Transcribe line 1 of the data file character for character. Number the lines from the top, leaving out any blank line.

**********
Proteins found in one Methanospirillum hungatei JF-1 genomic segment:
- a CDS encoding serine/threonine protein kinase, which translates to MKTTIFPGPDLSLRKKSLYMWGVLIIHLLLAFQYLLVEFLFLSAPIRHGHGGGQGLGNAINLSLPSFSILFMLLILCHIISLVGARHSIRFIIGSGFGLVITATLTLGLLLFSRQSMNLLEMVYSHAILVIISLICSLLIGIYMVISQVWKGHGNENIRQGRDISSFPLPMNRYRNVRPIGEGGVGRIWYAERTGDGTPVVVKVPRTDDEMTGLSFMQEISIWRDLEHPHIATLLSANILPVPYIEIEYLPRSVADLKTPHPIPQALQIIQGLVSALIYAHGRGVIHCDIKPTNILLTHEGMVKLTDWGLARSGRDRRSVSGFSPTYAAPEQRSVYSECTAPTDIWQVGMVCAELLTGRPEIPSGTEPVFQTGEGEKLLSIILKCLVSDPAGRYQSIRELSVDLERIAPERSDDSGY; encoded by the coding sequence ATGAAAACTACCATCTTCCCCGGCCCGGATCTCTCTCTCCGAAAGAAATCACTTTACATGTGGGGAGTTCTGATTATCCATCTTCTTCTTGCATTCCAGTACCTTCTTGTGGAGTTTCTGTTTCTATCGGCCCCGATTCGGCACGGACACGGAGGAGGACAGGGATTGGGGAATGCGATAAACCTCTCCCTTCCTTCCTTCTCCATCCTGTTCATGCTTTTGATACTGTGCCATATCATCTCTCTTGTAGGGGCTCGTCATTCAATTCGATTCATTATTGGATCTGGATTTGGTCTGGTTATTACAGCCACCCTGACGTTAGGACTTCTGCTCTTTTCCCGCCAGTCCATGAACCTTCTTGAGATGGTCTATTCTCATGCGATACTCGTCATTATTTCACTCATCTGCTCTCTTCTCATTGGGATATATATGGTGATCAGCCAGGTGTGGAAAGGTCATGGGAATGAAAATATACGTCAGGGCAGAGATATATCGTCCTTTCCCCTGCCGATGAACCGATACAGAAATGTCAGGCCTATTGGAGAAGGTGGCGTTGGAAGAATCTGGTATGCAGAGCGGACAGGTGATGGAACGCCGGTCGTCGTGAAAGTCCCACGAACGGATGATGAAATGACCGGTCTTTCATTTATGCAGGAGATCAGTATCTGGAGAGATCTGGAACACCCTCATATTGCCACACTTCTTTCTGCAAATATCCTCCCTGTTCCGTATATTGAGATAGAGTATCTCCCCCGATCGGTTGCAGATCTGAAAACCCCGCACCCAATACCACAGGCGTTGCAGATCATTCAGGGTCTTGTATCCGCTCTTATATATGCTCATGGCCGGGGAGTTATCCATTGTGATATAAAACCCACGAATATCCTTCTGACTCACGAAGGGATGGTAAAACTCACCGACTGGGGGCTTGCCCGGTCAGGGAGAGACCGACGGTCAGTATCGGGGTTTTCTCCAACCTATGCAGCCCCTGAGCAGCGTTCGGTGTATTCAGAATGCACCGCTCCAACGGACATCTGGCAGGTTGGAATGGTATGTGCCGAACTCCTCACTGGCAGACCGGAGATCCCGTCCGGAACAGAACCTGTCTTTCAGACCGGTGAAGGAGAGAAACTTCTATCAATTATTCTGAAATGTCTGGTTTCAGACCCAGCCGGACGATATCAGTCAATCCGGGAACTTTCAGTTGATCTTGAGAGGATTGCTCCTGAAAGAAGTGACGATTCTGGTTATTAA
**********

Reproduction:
Proteins found in one Methanospirillum hungatei JF-1 genomic segment: